Windsor police chief 'embarrassed' by officers' actions

Acting Windsor Police Chief Al Frederick said he's embarrassed by the conduct of some of his colleagues and that all misconduct will be punished.

Al Frederick says no misconduct, no matter how small, will go unpunished

Al Frederick announced Project Accountability last week.

Acting Windsor Police Chief Al Frederick said he's embarrassed by the conduct of some of his colleagues.

The police department faces allegations of police brutality and a $14-million lawsuit. It also failed to report four serious injuries to the province's Special Investigations Unit under the watch of former chief Gary Smith, who abruptly retired amid the turmoil just before Christmas.

"We’re embarrassed. This is embarrassing to all the people ... that work hard each and every day," Frederick told Tony Doucette of CBC Radio One's Early Shift on Monday. "We have misconduct that’s occurring. It’s occurring in a serious nature and it’s too frequent."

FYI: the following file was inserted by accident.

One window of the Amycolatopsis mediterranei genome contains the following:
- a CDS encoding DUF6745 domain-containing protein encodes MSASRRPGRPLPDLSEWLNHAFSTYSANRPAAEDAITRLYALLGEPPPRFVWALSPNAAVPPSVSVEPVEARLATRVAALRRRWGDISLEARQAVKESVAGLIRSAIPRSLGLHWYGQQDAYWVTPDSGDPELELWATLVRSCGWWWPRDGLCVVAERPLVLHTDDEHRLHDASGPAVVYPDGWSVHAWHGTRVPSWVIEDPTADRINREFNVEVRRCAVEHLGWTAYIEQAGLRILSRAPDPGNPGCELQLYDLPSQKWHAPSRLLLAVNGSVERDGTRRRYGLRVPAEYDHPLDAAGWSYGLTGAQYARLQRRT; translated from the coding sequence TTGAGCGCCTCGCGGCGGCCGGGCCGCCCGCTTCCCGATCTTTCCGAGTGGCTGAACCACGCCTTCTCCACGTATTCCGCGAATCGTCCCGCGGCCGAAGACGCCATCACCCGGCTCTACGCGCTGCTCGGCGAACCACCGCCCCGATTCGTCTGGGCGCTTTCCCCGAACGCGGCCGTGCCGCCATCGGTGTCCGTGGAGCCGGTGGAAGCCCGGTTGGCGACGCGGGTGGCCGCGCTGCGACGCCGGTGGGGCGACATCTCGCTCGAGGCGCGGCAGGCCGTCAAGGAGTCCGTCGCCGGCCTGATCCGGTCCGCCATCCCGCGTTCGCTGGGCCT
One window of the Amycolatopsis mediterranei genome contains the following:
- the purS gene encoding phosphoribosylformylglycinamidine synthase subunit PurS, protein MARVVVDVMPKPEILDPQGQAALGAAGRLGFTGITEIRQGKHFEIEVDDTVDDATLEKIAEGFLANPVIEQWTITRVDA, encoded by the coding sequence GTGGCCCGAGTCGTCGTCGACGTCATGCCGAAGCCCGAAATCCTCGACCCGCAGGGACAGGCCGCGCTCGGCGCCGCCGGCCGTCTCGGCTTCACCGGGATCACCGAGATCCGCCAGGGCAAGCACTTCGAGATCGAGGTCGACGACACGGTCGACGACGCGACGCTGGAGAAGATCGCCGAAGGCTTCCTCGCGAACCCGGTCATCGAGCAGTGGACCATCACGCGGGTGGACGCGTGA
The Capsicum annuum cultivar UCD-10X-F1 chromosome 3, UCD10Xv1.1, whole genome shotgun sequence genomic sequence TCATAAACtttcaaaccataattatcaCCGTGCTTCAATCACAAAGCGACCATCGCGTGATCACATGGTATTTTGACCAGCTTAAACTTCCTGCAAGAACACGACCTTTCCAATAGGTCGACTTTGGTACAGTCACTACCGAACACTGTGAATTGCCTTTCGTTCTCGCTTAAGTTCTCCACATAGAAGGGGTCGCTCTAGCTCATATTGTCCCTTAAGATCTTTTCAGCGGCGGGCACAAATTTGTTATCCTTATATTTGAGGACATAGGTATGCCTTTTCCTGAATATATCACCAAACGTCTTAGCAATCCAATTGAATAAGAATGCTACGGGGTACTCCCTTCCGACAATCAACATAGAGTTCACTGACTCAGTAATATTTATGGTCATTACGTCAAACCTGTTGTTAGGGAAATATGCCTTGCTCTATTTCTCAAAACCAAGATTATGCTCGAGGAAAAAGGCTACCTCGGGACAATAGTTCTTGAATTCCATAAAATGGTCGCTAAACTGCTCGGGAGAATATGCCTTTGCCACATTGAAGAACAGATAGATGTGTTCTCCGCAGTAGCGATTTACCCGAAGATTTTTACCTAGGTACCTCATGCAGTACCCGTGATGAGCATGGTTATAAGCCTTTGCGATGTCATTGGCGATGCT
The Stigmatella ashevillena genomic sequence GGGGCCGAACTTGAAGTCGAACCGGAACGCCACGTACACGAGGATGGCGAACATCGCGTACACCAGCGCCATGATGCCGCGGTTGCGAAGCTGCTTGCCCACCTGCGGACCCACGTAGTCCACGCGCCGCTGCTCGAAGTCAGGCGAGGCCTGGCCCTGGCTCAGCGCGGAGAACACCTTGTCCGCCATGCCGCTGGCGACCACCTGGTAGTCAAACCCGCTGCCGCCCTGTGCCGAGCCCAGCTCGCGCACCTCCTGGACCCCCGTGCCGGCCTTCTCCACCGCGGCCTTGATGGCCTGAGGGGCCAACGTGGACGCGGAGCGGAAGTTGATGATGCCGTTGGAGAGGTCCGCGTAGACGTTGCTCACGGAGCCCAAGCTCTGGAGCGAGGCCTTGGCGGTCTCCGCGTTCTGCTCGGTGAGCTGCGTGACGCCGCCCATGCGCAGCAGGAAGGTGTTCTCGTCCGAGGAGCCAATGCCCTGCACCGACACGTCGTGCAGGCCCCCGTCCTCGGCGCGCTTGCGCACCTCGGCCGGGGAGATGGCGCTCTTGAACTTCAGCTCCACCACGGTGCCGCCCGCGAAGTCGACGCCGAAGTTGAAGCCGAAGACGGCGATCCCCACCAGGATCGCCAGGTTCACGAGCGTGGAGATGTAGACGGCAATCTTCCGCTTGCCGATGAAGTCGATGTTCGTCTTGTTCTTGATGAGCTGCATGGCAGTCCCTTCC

Frederick said no act of misconduct is too small to go unnoticed and unpunished. From turning a blind eye to traffic violations committed by fellow officers to attempting to receive the "professional courtesy" of not having to pay duty on items at either of Windsor's two border crossings, it's all wrong, according to Frederick.

"That is absolutely misconduct. It starts with the small transgressions ... and it leads to bigger things. We have to pay attention to those little things ... that way the bigger things don’t perpetuate," Frederick said.

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Frederick and Mayor Eddie Francis, who also chairs the police services board, revealed on Friday a 27-point plan entitled Project Accountability, designed to clean up the service.

Frederick called it "just a start." Perfection is the goal, he said.

"We're going to re-evaluate at every step of the way until we get it right," Frederick said.

Change starts with every call an officer responds to, he said. "Make it professional. Make it respectable. There will be change."